Observation, Planning and Action

The physical Universe is the memory of the process of It monitoring Itself. The process is observation, planning and action.

Just like ants and bees, we build to the patterns in our heads. We build objects out of matter, adding our spiritual metaphors to Universal memory. These objects represent our contribution to what the System knows about itself. We human beings are experiments that devise and carry out experiments on our own.

As we repeat the cycle of observation, planning and action, we learn. LifeOS is always observing, planning and acting; growing, reproducing and dispersing; creating, testing and choosing; in short, learning. The obsessions that drive our science and industry are not unique to human beings, but expressions of the fundamental intent inherent in Life itself.

Protected Area

So we humans have been put to the test. We have been given experimental capabilities. We are operating in our own sandbox. We have been given all the resources we need to be successful. The worst we can do is fail. It is up to us.

March 11, 2009

Conceptual Sandbox

There is another information processing concept that is used extensively in biological systems. It is a protected area called a sandbox.

Sandbox: A protected, limited environment where applications (e.g. Java programs downloaded from the Internet) are allowed to “play” without risking damage to the rest of the system.

Virtual Machine

This limited environment has available all of the important resources the untested code needs to function, but is confined to a virtual machine where it can’t interact with the “real” operating system. This isolation makes for a safe place to experiment with new code. Part of what makes it work is the relative innocence of such an area. The coded elements within the sandbox are “unaware” that they are part of a larger system and operate as if they were an isolated entity.

As you can see, software development depends on this concept at all levels. In this conceptual environment, code can be tested and refined, errors, viruses and misconceptions can be identified and corrected, bold new ideas can be entertained without risk to established procedures.

Protected Areas

Natural systems, both biological and otherwise, make extensive use of this concept. The planet Earth is a good local example. Planets, solar systems and galaxies are isolated environments that certainly fit the conceptual model. Australia and the Galapagos Islands are also examples of protected and limited environments where new models can be tested.

From an evolutionary standpoint, a species serves the same function. Each individual agent the system produces operates in its own sandbox. An agent is furnished with its own operating system, its own algorithms and the ability to choose among them or make up new ones. Just as in its computer counterpart, the agent is unaware that it is part of the larger system and acts on its own, interacting with its own perceived environment. If this experimental agent is successful and survives to reproduce, the code passes the test and continues to contribute to the whole. If this version fails to reproduce, the code is rejected, and no damage is done to the system.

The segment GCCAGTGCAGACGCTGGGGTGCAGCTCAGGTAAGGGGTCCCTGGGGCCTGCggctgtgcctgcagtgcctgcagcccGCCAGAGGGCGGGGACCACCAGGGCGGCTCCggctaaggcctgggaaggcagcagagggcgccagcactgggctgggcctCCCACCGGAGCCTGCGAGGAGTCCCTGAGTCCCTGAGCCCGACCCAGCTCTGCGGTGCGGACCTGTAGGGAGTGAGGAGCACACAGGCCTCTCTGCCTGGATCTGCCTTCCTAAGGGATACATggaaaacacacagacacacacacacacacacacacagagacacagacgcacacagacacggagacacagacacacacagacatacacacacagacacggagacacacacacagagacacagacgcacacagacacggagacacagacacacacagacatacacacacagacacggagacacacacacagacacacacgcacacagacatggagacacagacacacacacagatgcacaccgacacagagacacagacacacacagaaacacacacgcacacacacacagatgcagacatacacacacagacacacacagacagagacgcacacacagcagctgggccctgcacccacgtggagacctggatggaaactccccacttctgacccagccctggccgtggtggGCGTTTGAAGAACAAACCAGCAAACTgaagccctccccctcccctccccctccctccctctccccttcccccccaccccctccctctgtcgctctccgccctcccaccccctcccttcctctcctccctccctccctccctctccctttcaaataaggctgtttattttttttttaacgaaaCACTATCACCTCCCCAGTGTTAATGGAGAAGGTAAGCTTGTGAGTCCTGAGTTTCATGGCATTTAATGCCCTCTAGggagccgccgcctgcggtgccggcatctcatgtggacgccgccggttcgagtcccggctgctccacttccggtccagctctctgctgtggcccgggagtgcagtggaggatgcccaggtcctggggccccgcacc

Nested Sandboxes

So, we can look at the universe as a system of nested sandboxes. In this view, every living thing can be seen as an experiment in sustainability. Natural selection verifies the success of the test, incorporating the tested code into a new configuration that also will be tested. Meanwhile, all experiments are monitored and compared through their holographic entanglement.

March 9, 2009

Resolving Uncertainty

What have we discovered in this journey through the system of Life? We have traveled from the smallest particles in the cosmos, past all the energy, matter and information available to us, right up to the Whole Universe itself, looking for reality. We have discovered that the Universe is not really solid, but consists of energy interacting with itself. Energy is always in motion. According to our best understanding, energy is conserved, that is, energy isn’t created or destroyed, but is dynamic, always moving and changing. All of this dynamic action follows consistent pathways that show a set of system wide laws, rules or protocols.

Natural Laws

So, we have only two elements to consider really; energy and the laws it follows when it moves or changes. Whether we consider those laws to exist outside of energy itself, or are contained within it, they consist of pure information. Our material universe consists of energy, organized by information we call natural laws. This interaction produces change and movement. On the macro level, we can use these laws to predict exactly where objects will be anytime in the future. It appears that uncertainty is very low at this level, making the universe appear to be deterministic.

However, any flexibility to adapt to change has to be allowed for within the scope natural laws. It should be obvious that the laws obeyed by living systems cannot be deterministic, but must allow for adaptive options. The uncertainty of the future must be resolved into the relative certainty of the present. That can only be done by making choices.

Intelligent Choices

We know that, at least in our own case, this ability to choose between options is a function of our consciousness. Regardless of the complexity involved, to evaluate options and make a choice, requires at least a rudimentary consciousness. Although it is true that conditional responses can be represented in code without consciousness being present, as in a computer program, code writing is an abstract process that requires much more “intelligence” than it takes to make simple choices. The simplest explanation is that conscious action is taking place at the point of action.